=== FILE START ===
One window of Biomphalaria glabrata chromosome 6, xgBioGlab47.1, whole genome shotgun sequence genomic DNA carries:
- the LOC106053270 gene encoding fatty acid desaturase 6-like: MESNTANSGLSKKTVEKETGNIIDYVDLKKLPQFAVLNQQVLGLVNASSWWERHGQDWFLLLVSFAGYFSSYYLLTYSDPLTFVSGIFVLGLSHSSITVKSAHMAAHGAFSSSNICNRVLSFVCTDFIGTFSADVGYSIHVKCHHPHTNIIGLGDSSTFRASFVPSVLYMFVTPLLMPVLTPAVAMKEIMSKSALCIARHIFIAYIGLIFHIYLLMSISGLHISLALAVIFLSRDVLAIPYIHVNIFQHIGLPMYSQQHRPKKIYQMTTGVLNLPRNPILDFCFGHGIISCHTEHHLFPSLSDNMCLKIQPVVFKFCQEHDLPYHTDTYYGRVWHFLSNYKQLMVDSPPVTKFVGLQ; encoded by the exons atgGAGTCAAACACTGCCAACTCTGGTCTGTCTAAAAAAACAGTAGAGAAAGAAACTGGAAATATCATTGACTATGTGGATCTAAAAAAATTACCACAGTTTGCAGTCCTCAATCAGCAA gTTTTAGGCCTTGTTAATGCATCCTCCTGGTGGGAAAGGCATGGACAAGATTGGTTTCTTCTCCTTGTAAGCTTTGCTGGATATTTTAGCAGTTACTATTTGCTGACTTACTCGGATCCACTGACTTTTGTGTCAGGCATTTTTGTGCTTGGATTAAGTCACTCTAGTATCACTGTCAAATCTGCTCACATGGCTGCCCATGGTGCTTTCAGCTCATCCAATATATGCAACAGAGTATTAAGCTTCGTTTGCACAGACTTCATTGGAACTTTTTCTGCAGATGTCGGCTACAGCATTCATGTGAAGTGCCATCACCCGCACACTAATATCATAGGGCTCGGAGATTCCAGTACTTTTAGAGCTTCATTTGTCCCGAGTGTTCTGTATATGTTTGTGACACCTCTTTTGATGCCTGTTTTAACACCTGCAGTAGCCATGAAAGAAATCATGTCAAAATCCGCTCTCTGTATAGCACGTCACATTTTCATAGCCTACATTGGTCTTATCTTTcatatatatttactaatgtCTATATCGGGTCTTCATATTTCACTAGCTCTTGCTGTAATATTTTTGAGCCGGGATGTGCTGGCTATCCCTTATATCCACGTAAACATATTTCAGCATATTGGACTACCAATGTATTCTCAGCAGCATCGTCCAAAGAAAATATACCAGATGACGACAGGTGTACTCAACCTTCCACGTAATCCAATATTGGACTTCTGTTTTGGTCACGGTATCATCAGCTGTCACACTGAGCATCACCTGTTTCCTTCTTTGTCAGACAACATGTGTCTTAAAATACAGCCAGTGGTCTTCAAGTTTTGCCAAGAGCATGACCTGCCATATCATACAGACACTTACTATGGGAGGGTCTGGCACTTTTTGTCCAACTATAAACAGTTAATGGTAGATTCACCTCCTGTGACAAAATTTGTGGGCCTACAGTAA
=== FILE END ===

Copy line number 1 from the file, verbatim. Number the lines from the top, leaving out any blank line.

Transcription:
One window of Biomphalaria glabrata chromosome 6, xgBioGlab47.1, whole genome shotgun sequence genomic DNA carries: